Warming of the climate system in recent decades is unequivocal [12]. This is evident from observations of increases in global average air and ocean temperatures, widespread melting of snow and ice, and rising global sea levels [13]. Climate has a key influence in winter hydrology including the ice regime. Factors that control the ice regime such as river flow and the heat exchange between water and the atmosphere are climate-controlled [14]. In the higher latitudes of the Northern Hemisphere, significant temperature trends have been observed in recent decades, with most pronounced changes occurring during winter and spring [15,16]. The changes in Fennoscandia averaged a decadal warming trend between 1961 and 2010 of 0.20 °C (autumn), 0.53 °C (winter) and 0.38 °C (spring) [15]. Concurrently, a number of other studies using historical observations of ice phenology (for lakes and rivers) have shown consistent evidence of later freezing and earlier breakup in the Northern Hemisphere [1719]. Projections of future climate indicate that ice regimes (duration, extent and composition) will gradually change [15,20]. More frequent occurrence of mid-winter breakups and associated ice runs and jamming are changes that can be predicted as a result of warming of the climate system [20]. Mid-winter breakup events as a result of amplified winter warming may increase in the more temperate and maritime environments and also in the colder interior regions. Increased trends of mid-winter thaws (MWTs, >+1 °C) have also been observed in the Fennoscandia region [15]. Most studies relating to climate change impact have focussed on changes in water balance components such as precipitation, river flow and evapotranspiration [12,21]. Very limited studies exist that have used process based models to investigate changes in the ice regime of water systems (rivers, lakes and reservoirs). There is especially sparse literature on river studies. Large scale studies conducted on lakes project a general decrease in the ice cover duration and ice thickness due to changes in climate [2225]. Few studies using detailed numerical modeling conducted on rivers also depicted reduction in the duration and extent of ice cover [26,27].

Considerable warming and change in precipitation patterns are predicted by General Circulation Models (GCMs) as a result of increased greenhouse gas concentrations in the atmosphere. Warming is projected to be greatest over land and at most high northern latitudes [12,13] and stronger during the winter time [28]. The pronounced warming during winter may imply shorter winter duration and hence shorter snow and ice season. In addition, there may also be changes in the seasonality of the river flow with more flow in winter and less in summer and spring. This is especially apparent as climate projections generally predict a trend towards higher precipitation in northern latitudes [21]. Due to the economic and ecological importance of freshwater ice, there is a growing need to forecast how global warming will influence the freshwater ice dynamics in cold regions [29,30]. The general impact of climate warming in the future is to delay freeze-up, advance break-up and thereby have a shorter ice season [31]. But, the detailed effects of a changed ice dynamics within a shortened ice season is less clear. A shorter ice season may imply economic savings to hydropower facilities, whereas more frequent mid-winter break-ups may lead to increased frazil production [31], and hence more frequent problems in a shorter season. Detailed quantitative predictions using process-based numerical models will provide better insight into future ice conditions under a changed climate.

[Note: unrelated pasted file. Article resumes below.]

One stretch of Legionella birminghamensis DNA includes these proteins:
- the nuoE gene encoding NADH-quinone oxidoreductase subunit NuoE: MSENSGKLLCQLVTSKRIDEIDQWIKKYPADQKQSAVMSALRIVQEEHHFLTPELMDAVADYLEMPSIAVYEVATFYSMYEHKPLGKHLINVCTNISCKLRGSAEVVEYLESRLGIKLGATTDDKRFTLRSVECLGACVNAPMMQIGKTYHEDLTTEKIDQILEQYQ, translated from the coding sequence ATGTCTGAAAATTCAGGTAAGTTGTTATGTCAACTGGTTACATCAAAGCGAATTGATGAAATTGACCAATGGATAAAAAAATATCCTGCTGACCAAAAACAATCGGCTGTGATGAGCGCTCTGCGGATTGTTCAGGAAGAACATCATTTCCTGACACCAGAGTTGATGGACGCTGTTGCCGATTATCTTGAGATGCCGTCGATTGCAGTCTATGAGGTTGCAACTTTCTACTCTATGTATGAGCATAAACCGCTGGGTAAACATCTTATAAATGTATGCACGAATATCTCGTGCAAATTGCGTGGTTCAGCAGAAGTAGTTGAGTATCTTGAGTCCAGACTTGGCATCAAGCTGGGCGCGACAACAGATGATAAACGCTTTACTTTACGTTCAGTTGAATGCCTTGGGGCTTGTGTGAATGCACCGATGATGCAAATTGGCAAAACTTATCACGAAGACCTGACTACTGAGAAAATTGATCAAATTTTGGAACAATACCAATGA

This paper addresses the evaluation of ice effects on hydropower systems in a future climate. We accomplish this by making use of two approaches: (1) we evaluate expected ice problems under climate change in general using large scale climatology indices; and (2) we make detailed investigations using numerical models with case studies. The climatology indices constructed from daily mean air temperature data are valuable proxies to freshwater ice phenology (freeze-up and break-up) as well as ice thickness and provide a region-wide perspective of future conditions. The case studies, on the other hand, are attempts for a detailed evaluation of the sensitivity of river and lake/reservoir ice regimes to expected changes in climate. The analyses provide valuable information in assessing climate change impacts on existing hydropower infrastructure as well as in the planning of new ones in cold regions.

2. Data and Methods

2.1. Data